Posted March 24, 2023

All about “Cecil,” campus’ favorite skate spot

Take a deep dive and learn about why Cecil B. Moore is a great spot to skate and chill, as well as a bit of history behind Temple’s famous plaza.

A man skateboarding on a safety barrier
Photography By: 
Ryan S. Brandenberg

Cecil B. Moore Plaza, known as “Cecil B. Moore” or just “Cecil,” is an integral part of Philadelphia’s rich skateboarding culture. Located at the corner of Broad Street and Cecil B. Moore Avenue behind the Cecil B. Moore stop on the Broad Street Line, this spot has its own makeshift ramp, granite steps best for perfecting 50-50s, and a metal bench for more advanced tricks like a tail or nose grind. Cecil is as much a part of Temple as anything else, so here’s a few things we like most about it.

What makes Cecil a good spot?

The granite structures on the elevated level of Cecil overlook Ritter Hall, where skaters ollie over the fountain, using the walkway’s open space to gain speed. On the main level of the plaza, trees are planted in a grid that make “lanes” for various levels of skaters to use. The section nearest to the brick seating is typically for the beginner, or simply for warming up before the skate session. Just watch out: Although it’s made of brick, the seating section is also used to practice grinding! Neighboring that lane, there’s the “kicker,” or the mini ramp held up by milk crates.

More than just a skate park

Did you know that the Cecil B. Moore subway stop, previously known as Columbia Avenue Station, was originally an interpretation of a Victorian train station designed to allow natural light in? Temple partnered with Philadelphia to construct Cecil B. Moore Plaza as a welcoming landmark for students who commute to campus. Construction was completed in 1983.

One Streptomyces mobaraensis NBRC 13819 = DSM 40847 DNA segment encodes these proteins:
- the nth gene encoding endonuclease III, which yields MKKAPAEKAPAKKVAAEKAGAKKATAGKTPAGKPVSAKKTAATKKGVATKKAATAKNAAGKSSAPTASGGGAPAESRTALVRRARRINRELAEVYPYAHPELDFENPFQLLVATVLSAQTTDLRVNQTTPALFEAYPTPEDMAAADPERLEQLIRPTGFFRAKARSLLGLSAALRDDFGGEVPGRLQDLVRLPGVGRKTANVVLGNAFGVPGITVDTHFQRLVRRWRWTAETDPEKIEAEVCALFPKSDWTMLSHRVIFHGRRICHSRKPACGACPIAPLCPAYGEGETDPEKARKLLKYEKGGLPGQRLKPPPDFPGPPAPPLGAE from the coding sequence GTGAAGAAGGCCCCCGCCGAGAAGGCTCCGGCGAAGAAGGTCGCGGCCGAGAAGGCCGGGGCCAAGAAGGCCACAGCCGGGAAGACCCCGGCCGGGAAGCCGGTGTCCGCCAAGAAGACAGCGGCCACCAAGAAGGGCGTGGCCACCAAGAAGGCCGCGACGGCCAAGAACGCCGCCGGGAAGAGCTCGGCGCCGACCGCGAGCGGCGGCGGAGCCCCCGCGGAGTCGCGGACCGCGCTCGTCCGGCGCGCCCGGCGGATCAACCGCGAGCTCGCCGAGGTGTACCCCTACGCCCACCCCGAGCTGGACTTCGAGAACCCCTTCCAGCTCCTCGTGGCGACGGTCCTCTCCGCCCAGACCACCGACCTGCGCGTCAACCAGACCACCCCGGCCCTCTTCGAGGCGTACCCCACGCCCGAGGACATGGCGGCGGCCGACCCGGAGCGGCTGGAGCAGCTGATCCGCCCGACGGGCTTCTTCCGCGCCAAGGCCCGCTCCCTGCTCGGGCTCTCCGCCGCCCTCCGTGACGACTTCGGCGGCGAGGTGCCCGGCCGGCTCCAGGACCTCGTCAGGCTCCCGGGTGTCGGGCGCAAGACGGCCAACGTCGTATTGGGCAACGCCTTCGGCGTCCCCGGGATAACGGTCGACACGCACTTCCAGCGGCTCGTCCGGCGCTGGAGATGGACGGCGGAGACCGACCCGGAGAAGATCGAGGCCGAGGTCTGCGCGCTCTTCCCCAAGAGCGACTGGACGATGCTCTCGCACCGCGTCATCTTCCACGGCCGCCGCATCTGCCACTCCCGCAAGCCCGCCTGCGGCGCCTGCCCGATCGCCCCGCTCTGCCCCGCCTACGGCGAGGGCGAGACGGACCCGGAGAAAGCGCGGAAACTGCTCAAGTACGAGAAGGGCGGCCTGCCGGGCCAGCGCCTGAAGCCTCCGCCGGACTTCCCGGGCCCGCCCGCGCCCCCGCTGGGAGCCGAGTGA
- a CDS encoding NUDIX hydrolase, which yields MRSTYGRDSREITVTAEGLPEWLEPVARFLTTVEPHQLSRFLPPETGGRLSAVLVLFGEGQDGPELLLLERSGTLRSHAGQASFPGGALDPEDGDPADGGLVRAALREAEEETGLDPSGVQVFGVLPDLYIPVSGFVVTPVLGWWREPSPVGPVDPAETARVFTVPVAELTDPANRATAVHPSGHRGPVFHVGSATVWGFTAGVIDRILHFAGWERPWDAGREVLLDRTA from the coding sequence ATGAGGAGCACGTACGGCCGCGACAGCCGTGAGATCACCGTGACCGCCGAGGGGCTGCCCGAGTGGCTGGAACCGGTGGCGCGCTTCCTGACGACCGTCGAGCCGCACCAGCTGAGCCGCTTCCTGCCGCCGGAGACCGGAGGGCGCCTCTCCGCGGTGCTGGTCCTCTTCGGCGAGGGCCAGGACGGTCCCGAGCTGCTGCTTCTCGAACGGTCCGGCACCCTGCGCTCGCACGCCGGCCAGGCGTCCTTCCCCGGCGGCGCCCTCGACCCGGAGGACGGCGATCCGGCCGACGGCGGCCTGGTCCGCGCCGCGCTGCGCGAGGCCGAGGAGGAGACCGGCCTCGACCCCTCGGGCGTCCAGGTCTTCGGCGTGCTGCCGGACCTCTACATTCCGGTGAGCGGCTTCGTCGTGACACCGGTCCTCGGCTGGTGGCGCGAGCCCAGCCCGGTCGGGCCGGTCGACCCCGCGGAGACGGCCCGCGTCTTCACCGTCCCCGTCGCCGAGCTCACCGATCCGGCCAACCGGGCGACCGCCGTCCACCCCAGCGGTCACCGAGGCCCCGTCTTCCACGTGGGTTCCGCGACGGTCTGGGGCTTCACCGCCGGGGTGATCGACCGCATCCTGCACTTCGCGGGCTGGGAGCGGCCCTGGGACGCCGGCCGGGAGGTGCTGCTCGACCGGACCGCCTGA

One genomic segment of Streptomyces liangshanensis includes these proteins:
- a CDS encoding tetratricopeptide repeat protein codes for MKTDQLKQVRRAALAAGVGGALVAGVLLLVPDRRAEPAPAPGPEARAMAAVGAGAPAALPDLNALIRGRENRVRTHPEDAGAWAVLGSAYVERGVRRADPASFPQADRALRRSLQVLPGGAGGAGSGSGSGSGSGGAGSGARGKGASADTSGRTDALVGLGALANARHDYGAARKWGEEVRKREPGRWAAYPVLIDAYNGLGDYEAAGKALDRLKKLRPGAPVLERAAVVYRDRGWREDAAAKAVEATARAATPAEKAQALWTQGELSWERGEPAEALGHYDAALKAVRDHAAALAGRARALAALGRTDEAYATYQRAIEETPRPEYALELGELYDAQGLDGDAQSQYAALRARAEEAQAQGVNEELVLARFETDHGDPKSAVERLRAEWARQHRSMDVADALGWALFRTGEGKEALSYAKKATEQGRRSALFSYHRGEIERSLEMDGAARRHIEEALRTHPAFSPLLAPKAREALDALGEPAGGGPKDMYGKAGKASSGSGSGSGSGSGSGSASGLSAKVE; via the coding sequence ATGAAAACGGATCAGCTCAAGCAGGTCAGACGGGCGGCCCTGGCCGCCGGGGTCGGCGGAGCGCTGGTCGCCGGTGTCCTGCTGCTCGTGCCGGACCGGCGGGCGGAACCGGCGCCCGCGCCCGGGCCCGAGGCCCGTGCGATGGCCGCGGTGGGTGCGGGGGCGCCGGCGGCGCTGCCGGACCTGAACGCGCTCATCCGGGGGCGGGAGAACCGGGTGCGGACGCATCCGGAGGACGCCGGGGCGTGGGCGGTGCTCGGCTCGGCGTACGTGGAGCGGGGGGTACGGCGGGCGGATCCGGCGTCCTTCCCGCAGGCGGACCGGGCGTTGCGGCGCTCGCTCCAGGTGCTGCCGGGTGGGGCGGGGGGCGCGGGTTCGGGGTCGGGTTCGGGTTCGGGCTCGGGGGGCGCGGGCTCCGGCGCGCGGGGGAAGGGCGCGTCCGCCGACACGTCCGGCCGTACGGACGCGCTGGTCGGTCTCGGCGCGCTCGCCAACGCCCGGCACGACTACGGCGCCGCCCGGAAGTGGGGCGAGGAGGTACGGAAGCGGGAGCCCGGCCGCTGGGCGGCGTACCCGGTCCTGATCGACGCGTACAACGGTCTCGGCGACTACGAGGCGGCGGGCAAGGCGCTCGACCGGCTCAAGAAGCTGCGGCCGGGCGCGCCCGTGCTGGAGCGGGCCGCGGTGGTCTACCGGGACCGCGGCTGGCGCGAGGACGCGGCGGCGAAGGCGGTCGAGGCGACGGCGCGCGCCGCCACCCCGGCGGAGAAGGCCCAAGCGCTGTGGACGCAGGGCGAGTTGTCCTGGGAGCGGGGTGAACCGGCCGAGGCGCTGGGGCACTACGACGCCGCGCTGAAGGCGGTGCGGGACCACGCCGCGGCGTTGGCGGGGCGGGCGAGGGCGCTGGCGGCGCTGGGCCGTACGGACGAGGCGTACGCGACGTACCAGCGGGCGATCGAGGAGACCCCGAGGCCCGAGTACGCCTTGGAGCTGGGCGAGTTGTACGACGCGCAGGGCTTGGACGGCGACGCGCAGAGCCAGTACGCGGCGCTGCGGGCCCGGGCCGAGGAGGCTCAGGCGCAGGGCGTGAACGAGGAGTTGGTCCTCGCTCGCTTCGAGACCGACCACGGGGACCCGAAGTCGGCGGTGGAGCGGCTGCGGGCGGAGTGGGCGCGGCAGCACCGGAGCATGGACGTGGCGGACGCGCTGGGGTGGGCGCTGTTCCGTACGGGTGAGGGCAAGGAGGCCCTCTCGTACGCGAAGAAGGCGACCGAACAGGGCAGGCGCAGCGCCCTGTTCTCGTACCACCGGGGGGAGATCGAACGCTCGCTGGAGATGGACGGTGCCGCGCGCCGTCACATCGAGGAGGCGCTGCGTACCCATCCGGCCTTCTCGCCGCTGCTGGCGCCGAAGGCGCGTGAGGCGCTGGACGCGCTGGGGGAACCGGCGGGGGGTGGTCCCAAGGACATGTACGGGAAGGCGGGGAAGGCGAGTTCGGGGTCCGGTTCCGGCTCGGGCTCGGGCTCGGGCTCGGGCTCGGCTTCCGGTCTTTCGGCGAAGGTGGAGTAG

The Tompkins rivalry

Back in September of 2022, a group of skaters migrated a bench from Tompkins Square Park, New York City’s prolific skate spot, to our very own Cecil. The “green bench,” or “AVE bench,” which is especially susceptible to theft due to its lack of bolts and security, has been taken back—or has it? Rumors of its latest whereabouts allege it found its way to Virginia. Where do you think it will end up next?

Alternative landmarks and skate parks

Cecil isn’t the only spot around campus. If you’re looking for another park to practice your ollies, FDR Skatepark is all the way down Broad Street, in FDR Park in South Philly. Paine’s Park, another famous skate park, is located south of the Philadelphia Museum of Art’s Rocky steps. Or you can always head to the Rizzo Rink on South Front Street, also known as Philadelphia’s best kept secret!

- Caleb Oney